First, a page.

CodeWatch

This post will step back from coding a bit to focus on what is usually a web server and scripting language configuration issue. Most, if not all, OWASP A9 issues can be resolved with appropriate configuration of Apache and PHP. Since this is mostly a development related blog, and this topic is not completely development related, I will finish this section all in this post. OWASP A9 is covered by the ASVS 10.x series of controls.

ASVS 10.1 Requirement:

Verify that a path can be built from a trusted CA to each Transport Layer Security (TLS) server certificate, and that each server certificate is valid.

ASVS 10.1 Solution:

SSL/TLS encryption is only as trustworthy and secure as the chain of certificates used to provide the encryption. It is essential that you purchase and install valid certificates from trustworthy CA’s. The certificate in use must be valid, must not have expired, must not have been revoked, must match the domains for which it is being used, must have been signed with a secure algorithm (not MD5), and must have been encrypted with a secure algorithm (RSA 2048 or AES 256 preferably).

ASVS 10.2 Requirement:

Verify that failed TLS connections do not fall back to an insecure connection.

ASVS 10.2 Solution:

This control can be accomplished by disabling all insecure encryption protocols in the Apache web server configuration. Add the following to your SSL settings in the Apache configuration:

  SSLProtocol -ALL +TLSv1 +TLSv1.1 +TLSv1.2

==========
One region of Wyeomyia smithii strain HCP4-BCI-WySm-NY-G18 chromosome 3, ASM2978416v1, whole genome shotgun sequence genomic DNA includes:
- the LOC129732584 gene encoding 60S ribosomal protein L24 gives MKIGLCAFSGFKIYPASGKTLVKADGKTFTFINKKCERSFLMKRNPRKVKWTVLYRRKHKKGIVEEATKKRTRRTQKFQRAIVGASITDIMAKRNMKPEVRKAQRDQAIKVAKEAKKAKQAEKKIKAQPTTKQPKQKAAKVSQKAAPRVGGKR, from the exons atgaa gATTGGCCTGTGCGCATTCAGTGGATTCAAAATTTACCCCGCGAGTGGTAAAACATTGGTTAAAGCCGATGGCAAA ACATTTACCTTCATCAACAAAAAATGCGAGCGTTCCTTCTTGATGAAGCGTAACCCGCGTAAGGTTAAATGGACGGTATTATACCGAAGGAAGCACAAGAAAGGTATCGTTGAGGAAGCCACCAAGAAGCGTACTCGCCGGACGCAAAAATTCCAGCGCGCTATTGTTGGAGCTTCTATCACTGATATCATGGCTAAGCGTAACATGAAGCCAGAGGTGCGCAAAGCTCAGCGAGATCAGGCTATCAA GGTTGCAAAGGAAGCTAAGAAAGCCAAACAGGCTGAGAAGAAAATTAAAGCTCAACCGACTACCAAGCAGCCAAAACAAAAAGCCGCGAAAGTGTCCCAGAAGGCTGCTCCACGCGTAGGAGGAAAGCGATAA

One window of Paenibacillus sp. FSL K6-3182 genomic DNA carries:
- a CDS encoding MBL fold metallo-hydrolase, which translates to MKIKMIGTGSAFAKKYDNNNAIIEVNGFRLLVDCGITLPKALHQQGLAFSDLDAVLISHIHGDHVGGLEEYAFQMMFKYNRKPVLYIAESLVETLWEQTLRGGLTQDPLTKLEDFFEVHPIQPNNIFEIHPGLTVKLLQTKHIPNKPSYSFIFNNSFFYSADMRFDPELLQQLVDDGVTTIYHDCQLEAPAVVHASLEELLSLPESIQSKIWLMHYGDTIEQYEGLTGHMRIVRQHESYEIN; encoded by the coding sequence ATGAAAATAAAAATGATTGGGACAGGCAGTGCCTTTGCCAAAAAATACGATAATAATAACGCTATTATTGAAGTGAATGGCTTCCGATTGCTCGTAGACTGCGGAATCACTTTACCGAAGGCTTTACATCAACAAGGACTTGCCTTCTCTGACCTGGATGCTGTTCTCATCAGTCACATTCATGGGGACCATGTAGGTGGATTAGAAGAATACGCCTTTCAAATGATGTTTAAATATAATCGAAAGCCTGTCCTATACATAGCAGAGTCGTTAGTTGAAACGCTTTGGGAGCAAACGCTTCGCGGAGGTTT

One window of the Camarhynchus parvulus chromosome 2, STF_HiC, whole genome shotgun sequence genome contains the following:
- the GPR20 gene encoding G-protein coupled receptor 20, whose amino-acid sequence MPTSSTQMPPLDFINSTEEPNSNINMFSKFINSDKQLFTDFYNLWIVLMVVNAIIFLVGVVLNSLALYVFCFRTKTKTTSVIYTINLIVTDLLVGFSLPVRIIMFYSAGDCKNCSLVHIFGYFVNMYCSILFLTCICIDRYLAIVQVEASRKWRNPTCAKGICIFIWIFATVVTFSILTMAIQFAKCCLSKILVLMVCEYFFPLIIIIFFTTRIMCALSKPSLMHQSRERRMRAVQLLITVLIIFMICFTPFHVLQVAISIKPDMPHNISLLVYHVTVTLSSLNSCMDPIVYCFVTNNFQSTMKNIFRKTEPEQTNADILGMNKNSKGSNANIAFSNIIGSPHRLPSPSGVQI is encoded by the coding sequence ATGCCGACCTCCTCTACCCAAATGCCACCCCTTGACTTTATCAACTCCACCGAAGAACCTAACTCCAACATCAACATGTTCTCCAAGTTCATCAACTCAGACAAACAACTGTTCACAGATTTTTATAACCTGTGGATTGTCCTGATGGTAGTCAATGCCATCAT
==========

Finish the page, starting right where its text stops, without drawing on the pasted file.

This will disable all protocols except for TLS.

ASVS 10.3 Requirement:

Verify that TLS is used for all connections (including both external and backend connections) that are authenticated or that involve sensitive data or functions.

ASVS 10.3 Solution:

Use the configuration example provided in the 10.2 solution on all of your web servers. Test all other connections to validate that SSLv3 or TLS is in use. This can be accomplished by attempting to connect with other protocols using the OpenSSL client. The following command can be used to test for SSLv2 for example:

  openssl s_client -ssl2 -connect <Server Name or IP>:<port_number>

 
The above command will result in a short error if the server to which you are connecting does not support SSLv2 (which is a good thing).

ASVS 10.4 Requirement:

Verify that backend TLS connection failures are logged.

ASVS 10.4 Solution:

Logging can be added to your VirtualHost configuration for the SSL connection. The configuration option should look something like this:

   CustomLog "/var/log/apache/ssl_request_log" \
     "%t %h %{SSL_PROTOCOL}x %{SSL_CIPHER}x \"%r\" %b"

 
This causes a custom log to be generated at the provided location. The %t will cause the time to be logged, %h logs the IP of the connecting host, %{SSL_PROTOCOL}x will log the protocol version, %{SSL_CIPHER}x will log the cipher used for the connection, %r will log the first line of the request (the GET/POST and page requested), and %b will log the size of the response minus HTTP headers in bytes.

ASVS 10.5 Requirement:

Verify that certificate paths are built and verified for all client certificates using configured trust anchors and revocation information.

ASVS 10.5 Solution:

Follow all of the recommendations for our ASVS 10.1 solution when implementing client certificates.

ASVS 10.6 Requirement:

Verify that all connections to external systems that involve sensitive information or functions are authenticated.

ASVS 10.6 Solution:

Review code within your application utilized to connect to external systems and validate that some form of authentication is used if sensitive information is transferred. Authentication can be in the form of certificates or usernames and passwords (for just a few examples).

ASVS 10.7 Requirement:

Verify that all connections to external systems that involve sensitive information or functions use an account that has been set up to have the minimum privileges necessary for the application to function properly.

ASVS 10.7 Solution:

Validate that the account that connects to the external systems has as limited access as possible to those servers or applications. The account should only be able to use the required external functions.